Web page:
Ooops… Somehow I must have had a brain cramp… this should have been published last Friday. Well, it’s here now and I’ll just push the others back a few days to compensate.
These five are the start of the second half of the challenge. I’m much less stressed and more inclined to just start in and see where my brush takes me.
Two quick views across the pond. This is one of my favorites because I can see myself using this technique on vacation.
Another people spread. I’m particularly fond of the woman with dog in the upper right. Just a few brush strokes allowing us to fill in the details ourselves.
My favorite pitcher! Not only does it glug-glug-glug when it pours but with its beautiful coloration it’s a great subject.
Another fun pitcher to paint!
Dogs… I really miss my ink when I’m painting them! They move so fast… I should be painting sleeping dogs instead.
See you in a couple of days for the next installment!
Finally! I hereby present the final five direct paintings I did for the June challenge.
Even with all its flaws I actually prefer the quick thumbnail portrait on the left to the more detailed portrait I did to follow. Again from a Sktchy photo.
More negative painting practice. I pulled out a teeny-tiny brush to do the darker lettering.
My ever-present studio companion. He truly is only 4 inches tall!
From another photo found on Sktchy. I had a vision of a zen monk in deep meditation.
Last day of June! Marquette grapes make darn good wine… they’re cold-hardy and they grow in Vermont!
Looking back on the month of paintings I can see where I fail but more importantly I see where things went right… things I learned and want to repeat. It was a great month!
Marc Taro Holmes calls it direct watercolor while Liz Steel says straight to paint. Either way it’s quite the challenge to visualize the page and paint without a structural underdrawing.
I’ve now completed two thirds of the month’s challenge and I’m definitely more comfortable handling my brush and paints.
I took my paints to an outdoor concert. Great subjects but my painting was cut short as I spilled my water! Sigh.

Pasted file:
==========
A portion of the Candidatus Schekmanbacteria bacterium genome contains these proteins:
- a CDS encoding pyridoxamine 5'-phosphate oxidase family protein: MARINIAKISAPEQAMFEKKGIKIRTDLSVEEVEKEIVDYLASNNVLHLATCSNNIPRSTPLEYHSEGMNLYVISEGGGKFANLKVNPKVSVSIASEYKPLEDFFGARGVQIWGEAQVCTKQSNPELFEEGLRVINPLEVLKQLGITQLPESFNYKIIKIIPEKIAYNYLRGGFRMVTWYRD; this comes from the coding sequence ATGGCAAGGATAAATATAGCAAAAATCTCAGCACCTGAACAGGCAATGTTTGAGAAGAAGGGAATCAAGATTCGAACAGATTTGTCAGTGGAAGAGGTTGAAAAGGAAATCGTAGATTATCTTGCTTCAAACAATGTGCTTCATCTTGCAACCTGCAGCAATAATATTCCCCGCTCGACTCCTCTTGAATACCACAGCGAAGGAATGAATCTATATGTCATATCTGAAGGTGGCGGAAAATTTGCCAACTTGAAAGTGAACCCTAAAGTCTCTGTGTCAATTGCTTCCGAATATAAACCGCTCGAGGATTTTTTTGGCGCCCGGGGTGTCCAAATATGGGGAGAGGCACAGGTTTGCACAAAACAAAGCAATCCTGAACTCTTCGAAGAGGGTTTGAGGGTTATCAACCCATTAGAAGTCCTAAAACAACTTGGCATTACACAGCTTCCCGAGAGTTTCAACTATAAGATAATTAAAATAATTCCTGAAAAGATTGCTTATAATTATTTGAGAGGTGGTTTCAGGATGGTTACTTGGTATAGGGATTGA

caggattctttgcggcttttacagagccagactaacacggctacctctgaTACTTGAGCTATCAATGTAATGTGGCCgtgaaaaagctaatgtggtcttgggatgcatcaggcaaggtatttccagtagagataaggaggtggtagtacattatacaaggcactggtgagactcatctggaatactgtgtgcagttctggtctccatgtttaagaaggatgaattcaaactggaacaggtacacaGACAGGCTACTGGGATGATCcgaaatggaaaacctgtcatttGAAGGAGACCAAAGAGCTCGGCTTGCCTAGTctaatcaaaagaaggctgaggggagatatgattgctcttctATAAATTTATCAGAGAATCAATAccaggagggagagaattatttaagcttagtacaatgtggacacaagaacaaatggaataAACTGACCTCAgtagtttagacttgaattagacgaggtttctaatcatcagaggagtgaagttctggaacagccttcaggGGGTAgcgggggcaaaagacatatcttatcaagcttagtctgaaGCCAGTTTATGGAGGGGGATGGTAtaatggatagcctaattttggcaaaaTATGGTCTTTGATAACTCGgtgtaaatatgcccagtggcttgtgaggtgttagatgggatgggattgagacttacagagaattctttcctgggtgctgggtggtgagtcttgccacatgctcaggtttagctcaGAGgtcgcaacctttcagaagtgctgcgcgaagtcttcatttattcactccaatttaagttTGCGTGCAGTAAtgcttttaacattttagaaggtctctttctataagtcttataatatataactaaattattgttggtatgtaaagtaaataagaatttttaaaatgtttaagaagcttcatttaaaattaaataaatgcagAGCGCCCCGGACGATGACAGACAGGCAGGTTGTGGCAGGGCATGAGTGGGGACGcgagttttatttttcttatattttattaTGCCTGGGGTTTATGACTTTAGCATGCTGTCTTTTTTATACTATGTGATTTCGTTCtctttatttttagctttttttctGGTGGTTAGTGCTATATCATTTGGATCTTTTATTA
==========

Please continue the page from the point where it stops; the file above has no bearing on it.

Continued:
I have a thing about ampersands! I discovered that I should have done the shading before I painted the details. More negative painting practice again.
Painted from a Sktchy photo. Another negative painting practice and another one of my favorites.
Foxgloves. I can’t grow them but I’m glad my friend can!
Cool and refreshing sour cherry cider! Another one of my favorites. I know many artists don’t like the blooms, also known as back-runs, but I love the variation in hues and the fuzzy edges.
Here I am fully one third of my way through the month and I’ve finally given up on perfection. I’ve started to “lean in” as the contemporary lingo says.
I love a few in this group but one of them in particular got away from me… it’s a real dog! (wink-wink)
I wanted to try something that had both wide swaths of color along with fine detail. This bottle had both.
Woof! Done from a photo on Sktchy.
Lesson One from Wil Freeborn’s book Learn to Paint in Watercolor with 50 Paintings. Who knew doughnuts would be such great subjects!
Out with my plein air group… just starting to get comfortable balancing my sketchbook, paints, and water jar without getting soaked… done that before.
Lesson Fifteen from the same Wil Freeborn book. I think this technique would be great to capture the Adirondacks across Lake Champlain.
More on Friday… until then have a great day and a wonderful Independence Day to all of us in the States!
After my first very uncomfortable 5 days of the Direct Watercolor challenge (see the previous post) I started to find my balance and decided to relax and just see what I could achieve without needing to create something “finished”.
The white iris is my first attempt at negative painting.
People! Thank goodness for Anne-Laure Jacquart’s YouTube video.
Yet more people practice… this time watching Trevor Waugh’s YouTube videos.
I have a few toys to model for me when I don’t know what else to paint or when it’s late as it was this night.
More negative and positive painting practice. I love this little jar, and yes… the jar has no e in saccharine, and no… saccharine is not better for me.
Committing to daily practice was key… and understanding that it was truly “practice” allowed me to start enjoying my painting time.
I hope you’ll come back Wednesday when the adventure continues.